Festival

Unanchored, Bread & Roses Theatre - Review

Written and directed by Lisa Sillaway, Unanchored is an astute play that subliminally comments on the world today through its historical setting. Set during the American War of Independence, the action takes place on a prison ship off the East Coast. Under the watchful eye of 'the Captain' (Dave Mattless), Katherine Rodden as Emma 'the Leper' is kept prisoner in isolation. A suspected spy for the Loyalist/British forces, duress and kindness are used to try to persuade her to divulge what she knows and switch sides...

Author's review: 
4

DIVA, Artworks - work-in-progress

Experiencing misunderstanding and disrespect regarding her ethnicity and sexuality for most of her adult life, Ariane Barnes has a lot of experiences to draw from. Born of parents from British-Mauritian parents descent, Barnes is hard to pigeon-hole. Not that anyone should, of course, but actors in general get labelled and put in boxes – especially when they have to use ubiquitous sites like Spotlight to reach every possible demographic.

Author's review: 
0

INTERVIEW: ALICE MARSHALL

After a fantastic debut at the 2016 Edinburgh Fringe with packed houses and 5 star reviews, critically acclaimed comedy actress and character comedian Alice Marshall presents a collection of weird and wonderful characters in the London transfer of her show.

Author's review: 
0

WOMEN CENTRE STAGE: POWERPLAY - Theatre Festival

Women Centre Stage develops and commissions new work of artistic excellence which uniquely brings together a diverse array of women characters far from the margins into centre stage.

Author's review: 
0

Brutus and Other Heroines by Harriet Walter, Book Review

Why is the exploration of gender in Shakespeare such an important triumph and talking point? It could be the fact that Shakespeare never wrote his roles for women in the mind that they would one day be played by a female actor rather than boys in dresses. He simply did not live in a time where that would be possible. It could also be the fact that out of 981 characters that Shakespeare wrote, only 155 are women, which accounts for 16% of all roles.

Harriet Walter’s new book, Brutus and Other Heroines, explores the idea (and some would argue, FACT) that the women in Shakespeare’s plays unfortunately “only matter in as much as they relate to the men.”

Author's review: 
5

STRAWBERRY VALE 2.0 - Ovalhouse (work-in-progress)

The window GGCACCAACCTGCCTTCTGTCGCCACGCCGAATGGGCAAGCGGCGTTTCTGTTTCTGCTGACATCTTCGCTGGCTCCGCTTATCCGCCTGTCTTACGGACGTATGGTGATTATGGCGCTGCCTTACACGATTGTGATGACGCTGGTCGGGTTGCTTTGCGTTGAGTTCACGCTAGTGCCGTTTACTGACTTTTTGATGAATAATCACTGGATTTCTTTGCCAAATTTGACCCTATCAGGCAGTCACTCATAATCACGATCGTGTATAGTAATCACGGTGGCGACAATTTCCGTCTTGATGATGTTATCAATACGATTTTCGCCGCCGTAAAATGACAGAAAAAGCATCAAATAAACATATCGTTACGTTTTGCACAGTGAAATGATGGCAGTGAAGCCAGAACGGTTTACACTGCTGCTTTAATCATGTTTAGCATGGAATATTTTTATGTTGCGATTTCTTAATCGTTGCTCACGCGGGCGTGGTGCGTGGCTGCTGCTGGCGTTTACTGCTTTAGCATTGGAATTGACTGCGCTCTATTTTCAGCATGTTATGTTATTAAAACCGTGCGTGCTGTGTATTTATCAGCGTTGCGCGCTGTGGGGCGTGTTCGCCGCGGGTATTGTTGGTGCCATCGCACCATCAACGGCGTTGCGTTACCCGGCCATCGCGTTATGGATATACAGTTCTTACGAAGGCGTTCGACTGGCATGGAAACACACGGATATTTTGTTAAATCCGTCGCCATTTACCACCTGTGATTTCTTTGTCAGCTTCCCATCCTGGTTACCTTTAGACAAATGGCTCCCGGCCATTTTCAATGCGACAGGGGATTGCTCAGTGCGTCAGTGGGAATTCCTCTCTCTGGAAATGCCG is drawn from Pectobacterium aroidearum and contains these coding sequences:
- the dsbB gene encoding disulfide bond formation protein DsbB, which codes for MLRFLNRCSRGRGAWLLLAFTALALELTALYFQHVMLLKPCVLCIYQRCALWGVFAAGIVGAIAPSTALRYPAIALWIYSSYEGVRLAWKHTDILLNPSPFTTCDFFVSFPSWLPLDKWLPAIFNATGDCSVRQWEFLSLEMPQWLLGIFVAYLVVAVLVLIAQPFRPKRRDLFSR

The use of computers and digital technology projections in theatrical has been steadily increasing in recent years. While the likes of The Curious Incident of the Dog in the Night-Time and The Nether have helped with awareness of the limits of its use, the real questions paradoxically are can its use ever feel 'organic' to a production and does digital tech ever fall in danger of sacrificing humanity for sophistication?

Author's review: 
0

Little Pieces of Gold: Where Are We Now, Southwark Playhouse - Review

Without a doubt, the decision by the 51% of the UK population who bothered to vote to leave the EU, left many – including myself – angry and bewildered. Almost immediately, naked aggression has come to the fore with an 78% rise in race hate crimes. Hot on its heels, the British government toyed with different ideas and legislation to curtail levels of immigration and to scrutinise the levels of non-British personnel working for British firms. The latest Little Pieces of Gold event run by Suzette Coon deals with the ramifications of Brexit and all the concerns raised above. As you might expect, it makes for unnerving viewing, especially as some of the more satirical pieces when written earlier this year, have borne out to be true in time.

Author's review: 
4

Inter Pares Project, Blue Elephant Theatre Review

This is my first review for a dance piece of theatre, which ignited my inner (very deep down) prima ballerina! I was thrilled to go to the Blue Elephant Theatre to watch two contemporary dancers, Julie Havelund-Willett and Agnese Lanza perform their self-choreographed show, Inter Pares Project.

Author's review: 
3

A Pacifist’s Guide to the War on Cancer, National Theatre - Review

Allegedly, when Native American medicine men talk to the sick, they usually ask three questions: When was the last time you sang? When was the last time you danced? When was the last time you told your story? Whether she was conscious of this notion or not, theatremaker Bryony Kimmings has adopted this practise for her latest show, to address and throw light on one of the most pernicious of diseases: cancer.

Author's review: 
4

Confessional, Southwark Playhouse - Review

There's something about plays set in pubs/bar that naturally brings with it a sense of melancholy and a gathering of disparate characters. Tennessee Williams – long known for writing some of the stage's most iconic female characters – like most artists had his successes and works that were less performed during his lifetime. Tramp Theatre Company have taken Confessional, one of Williams' lesser works – and transposed it to a coastal town in Essex. Starring Lizzie Stanton, she plays Leona Dawson, a beautician who has more than her hands full with her Bill (Gavin Brocker), her fella with the roaming eye. If he wasn't enough to contend with, the play takes place on the anniversary of Leona's brother's death, someone she was once very close to. Still wrought at his passing, she plays Tchaikovsky's Serenade Melancholique on the jukebox because it reminds her of his talents as a musician.

Author's review: 
3

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